That addresses a common misconception.
Doty McDowell, a supervisor in the commission’s northcentral region office, said many visitors wonder about the fairness of hunting “tame” animals like those around Benezette, not realizing how wild the rest of Pennsylvania’s elk are.
“When you get off Winslow Hill, those elk, if they see or smell a person, they’re gone,” McDowell said.
Hunters have taken some massive bulls, animals with more than 440 inches of antler, ranking them among the biggest taken anywhere.
“There’s some pretty good hunting to be had in some units. I’m talking dawn-to-dark hunts for wild elk in the middle of nowhere,” said Jack Manack of Mt. Pleasant, owner of Elk County Outfitters guide service.
The plan moving forward is to offer more for everyone. Banfield said the elk are using only the western half of their range, but work to develop habitat to the east is ongoing in hopes elk will expand in that direction.
“I think, in time, we could double the herd. That would sort of be a long-term, career goal,” Banfield said.
The crowds are sure to follow.
Pennsylvania’s elk range rests within the largest block of green space between New York City and Chicago, Enos said. Fifty million people live within a six-hour drive.
On a recent Friday afternoon, despite chilly, drizzly conditions, senior citizens under bright blue-and-white-striped umbrellas and teenage girls in furry boots gathered along the road to watch elk grazing in a meadow near The Big Elk Lick.
McDowell expects to see only bigger crowds in the future.
“I think we will see the day when a million people a year show up here,” he said.

This story originally appeared at
Bob Frye is a staff writer for Trib Total Media. Reach him at or via Twitter @bobfryeoutdoors.

Elk--Winslow Hill--Benezette--stares camera

Andrew Russell | Trib Total Media
A bull Elk stares down the camera outside Benezette, in Elk County, Tuesday, Oct. 14, 2105. The Elk population has been rebounding since the late 1980’s to 950 animals attracting tourists from around the country.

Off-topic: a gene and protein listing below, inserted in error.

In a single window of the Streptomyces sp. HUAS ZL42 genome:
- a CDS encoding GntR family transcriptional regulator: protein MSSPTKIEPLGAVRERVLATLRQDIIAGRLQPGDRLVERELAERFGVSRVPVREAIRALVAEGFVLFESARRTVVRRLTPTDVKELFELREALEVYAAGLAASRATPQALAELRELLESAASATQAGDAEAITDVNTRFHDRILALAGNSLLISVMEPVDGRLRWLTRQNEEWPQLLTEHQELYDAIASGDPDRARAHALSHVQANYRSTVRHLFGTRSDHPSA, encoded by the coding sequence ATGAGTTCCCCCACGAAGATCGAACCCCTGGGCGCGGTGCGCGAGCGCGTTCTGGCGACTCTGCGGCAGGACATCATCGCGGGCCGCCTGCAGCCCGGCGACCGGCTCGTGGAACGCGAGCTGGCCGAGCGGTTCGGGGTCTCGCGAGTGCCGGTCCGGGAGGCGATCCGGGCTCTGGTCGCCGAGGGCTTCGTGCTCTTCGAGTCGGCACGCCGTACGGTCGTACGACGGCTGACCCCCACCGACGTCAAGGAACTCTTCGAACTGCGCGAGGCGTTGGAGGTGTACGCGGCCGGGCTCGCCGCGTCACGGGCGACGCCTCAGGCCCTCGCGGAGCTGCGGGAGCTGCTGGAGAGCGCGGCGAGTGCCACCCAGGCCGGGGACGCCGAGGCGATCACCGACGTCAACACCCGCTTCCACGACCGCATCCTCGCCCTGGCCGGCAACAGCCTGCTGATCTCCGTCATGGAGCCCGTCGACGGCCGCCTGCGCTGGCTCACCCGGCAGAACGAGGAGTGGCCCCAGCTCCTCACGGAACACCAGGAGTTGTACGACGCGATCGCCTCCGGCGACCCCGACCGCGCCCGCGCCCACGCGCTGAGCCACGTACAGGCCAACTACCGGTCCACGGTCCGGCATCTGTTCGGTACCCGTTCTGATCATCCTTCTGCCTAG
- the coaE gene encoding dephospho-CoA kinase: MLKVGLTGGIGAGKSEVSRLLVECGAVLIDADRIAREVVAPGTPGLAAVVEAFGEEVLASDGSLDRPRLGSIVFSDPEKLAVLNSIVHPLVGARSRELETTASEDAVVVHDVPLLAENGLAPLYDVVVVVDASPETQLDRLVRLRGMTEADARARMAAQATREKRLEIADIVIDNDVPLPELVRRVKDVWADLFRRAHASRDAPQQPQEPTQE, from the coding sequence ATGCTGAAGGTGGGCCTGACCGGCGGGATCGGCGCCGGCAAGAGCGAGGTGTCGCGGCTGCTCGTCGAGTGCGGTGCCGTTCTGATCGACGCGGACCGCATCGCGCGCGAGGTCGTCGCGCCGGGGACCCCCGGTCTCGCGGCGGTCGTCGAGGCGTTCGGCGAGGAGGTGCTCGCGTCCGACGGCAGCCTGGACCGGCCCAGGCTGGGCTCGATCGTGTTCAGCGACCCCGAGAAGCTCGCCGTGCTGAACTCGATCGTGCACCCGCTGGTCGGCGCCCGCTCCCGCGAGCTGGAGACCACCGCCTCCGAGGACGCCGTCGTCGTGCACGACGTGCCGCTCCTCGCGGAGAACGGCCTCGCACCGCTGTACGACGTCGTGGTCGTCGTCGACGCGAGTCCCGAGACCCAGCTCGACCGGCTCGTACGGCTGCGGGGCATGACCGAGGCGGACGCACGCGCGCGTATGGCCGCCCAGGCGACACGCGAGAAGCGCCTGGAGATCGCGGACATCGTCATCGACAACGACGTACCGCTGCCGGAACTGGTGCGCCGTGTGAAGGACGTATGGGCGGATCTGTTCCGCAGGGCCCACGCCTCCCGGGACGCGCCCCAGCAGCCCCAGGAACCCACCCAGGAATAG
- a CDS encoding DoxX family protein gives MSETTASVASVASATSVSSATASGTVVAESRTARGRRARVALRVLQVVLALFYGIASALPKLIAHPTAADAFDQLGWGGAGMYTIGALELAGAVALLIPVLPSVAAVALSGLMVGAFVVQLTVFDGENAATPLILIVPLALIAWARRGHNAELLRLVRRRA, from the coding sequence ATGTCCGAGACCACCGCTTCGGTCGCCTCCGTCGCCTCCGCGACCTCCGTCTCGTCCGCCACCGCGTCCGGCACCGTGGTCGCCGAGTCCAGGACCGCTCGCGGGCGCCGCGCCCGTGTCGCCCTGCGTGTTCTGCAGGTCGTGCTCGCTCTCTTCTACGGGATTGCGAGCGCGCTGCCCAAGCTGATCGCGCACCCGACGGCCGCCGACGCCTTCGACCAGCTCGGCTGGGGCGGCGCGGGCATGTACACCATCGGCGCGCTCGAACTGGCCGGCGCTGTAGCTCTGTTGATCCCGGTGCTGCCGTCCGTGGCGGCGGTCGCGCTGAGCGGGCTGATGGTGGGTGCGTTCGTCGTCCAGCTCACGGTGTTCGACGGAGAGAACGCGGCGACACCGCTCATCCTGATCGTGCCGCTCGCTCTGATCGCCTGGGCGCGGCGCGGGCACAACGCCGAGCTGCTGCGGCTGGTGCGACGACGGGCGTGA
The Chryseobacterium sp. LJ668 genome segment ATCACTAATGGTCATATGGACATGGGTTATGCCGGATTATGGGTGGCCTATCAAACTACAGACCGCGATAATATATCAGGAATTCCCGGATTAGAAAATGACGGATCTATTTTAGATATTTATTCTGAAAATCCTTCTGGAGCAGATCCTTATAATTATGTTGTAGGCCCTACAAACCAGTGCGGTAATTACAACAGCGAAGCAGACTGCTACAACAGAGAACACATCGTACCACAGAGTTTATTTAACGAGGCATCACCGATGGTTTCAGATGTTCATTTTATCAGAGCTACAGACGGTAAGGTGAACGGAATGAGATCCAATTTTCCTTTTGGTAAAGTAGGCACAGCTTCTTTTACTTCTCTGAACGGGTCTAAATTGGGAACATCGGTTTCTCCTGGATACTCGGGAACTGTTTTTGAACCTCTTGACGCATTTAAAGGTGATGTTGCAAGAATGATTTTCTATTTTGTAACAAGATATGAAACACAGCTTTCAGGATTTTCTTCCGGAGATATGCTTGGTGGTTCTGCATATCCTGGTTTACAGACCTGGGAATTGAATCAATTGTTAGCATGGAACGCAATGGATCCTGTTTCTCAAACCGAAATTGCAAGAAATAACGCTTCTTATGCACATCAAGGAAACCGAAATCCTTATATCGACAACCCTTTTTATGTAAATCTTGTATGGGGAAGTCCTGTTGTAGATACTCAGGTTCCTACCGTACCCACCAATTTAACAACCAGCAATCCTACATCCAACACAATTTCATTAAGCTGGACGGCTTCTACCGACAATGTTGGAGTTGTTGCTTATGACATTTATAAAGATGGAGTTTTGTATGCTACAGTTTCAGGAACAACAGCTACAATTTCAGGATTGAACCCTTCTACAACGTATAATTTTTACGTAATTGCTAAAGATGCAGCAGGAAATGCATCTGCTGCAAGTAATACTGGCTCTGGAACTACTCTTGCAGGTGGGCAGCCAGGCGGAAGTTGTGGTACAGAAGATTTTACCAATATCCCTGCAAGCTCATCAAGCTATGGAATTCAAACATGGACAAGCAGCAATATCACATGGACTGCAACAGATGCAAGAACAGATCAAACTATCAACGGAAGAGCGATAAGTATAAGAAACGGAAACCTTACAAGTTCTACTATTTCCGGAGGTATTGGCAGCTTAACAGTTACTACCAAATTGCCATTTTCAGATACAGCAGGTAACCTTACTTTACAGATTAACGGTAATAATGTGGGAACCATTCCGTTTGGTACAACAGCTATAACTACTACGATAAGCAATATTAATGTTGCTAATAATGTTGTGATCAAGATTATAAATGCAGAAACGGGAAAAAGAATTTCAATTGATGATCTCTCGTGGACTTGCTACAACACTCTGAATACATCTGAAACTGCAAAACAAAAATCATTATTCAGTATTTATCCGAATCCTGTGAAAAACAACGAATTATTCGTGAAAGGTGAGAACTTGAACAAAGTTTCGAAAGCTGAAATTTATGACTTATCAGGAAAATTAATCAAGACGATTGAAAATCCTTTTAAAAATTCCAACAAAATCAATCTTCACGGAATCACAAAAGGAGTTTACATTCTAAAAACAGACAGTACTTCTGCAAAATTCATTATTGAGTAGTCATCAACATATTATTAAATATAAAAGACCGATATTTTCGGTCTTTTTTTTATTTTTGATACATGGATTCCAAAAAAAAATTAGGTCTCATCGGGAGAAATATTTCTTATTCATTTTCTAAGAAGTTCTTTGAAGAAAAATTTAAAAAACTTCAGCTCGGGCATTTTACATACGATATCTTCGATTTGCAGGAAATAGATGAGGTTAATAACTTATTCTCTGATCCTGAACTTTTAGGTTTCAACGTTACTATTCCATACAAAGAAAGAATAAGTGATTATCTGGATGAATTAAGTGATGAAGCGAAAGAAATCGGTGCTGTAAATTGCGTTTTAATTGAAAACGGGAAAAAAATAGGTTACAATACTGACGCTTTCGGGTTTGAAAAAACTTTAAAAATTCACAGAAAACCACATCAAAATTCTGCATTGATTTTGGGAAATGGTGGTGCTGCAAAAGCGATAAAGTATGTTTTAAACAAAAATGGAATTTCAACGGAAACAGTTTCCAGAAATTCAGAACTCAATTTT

Other signs hang in Pennsylvania’s elk range.
No trespassing. No parking. Private drive. Posted. Some are tacked to trees and fence posts. Others hang from ropes strung between barrels to block off driveways.
They speak to the challenges of rural tourism.
Visitors seeking elk — and as likely to find them grazing on the Benezette Post Office lawn as at an official viewing area — oftentimes don’t understand or ignore the differences between public and private property, said Benezette supervisor Jim McCluskey.
“People, if they’ve never seen an elk and then spot a big bull, they just stop, wherever they are. Then you’ve got people in yards, in driveways, on the roads. There are kids running around. It’s a little spooky,” McCluskey said.
The Pennsylvania Game Commission also has new signs — “elk viewing area: closed to entry” — at its recently redesigned Winslow Hill property. They’re reflective of another growing problem.
Too often, people treat the area’s elk as tame and get overly close, commission biologist Jeremy Banfield said. That’s dangerous, especially in fall when the “rut,” or breeding season, peaks and bulls are competing for and guarding harems, he said.
Two times this year, rutting bulls smashed the rear windows out of vehicles, said Doty McDowell, a supervisor in the commission’s northcentral region office.
That was a first. But it’s not uncommon for conservation officers to have to “haze” bulls acting aggressively around crowds by shooting them with nonlethal beanbags and rubber buckshot, Banfield said.
One even had to be euthanized last year.
“Whenever there’s a wildlife-human conflict, 90 percent of the time, it’s a human issue, and 100 percent of the time, it’s the animal that suffers,” Banfield said.
The Elk Country Visitor Center uses staff to keep visitors on designated trails and at official viewing sites, said Rawley Cogan, director of the nonprofit that runs it. That’s to give elk space and keep visitors from getting “shish-kebobbed,” as has happened elsewhere around the country, he said.
But outside the center’s grounds, human behavior is harder to control.
For example, the commission is trying to better direct where people can and can’t go on Winslow Hill. But its job is managing wildlife, not tourists, and it doesn’t have the manpower to constantly staff the viewing area, McDowell said.
“We’re not set up as an agency to deal with that full time,” McDowell said.

This story originally appeared at

Bob Frye is the editor. Reach him at 412-838-5148 or See other stories, blogs, videos and more at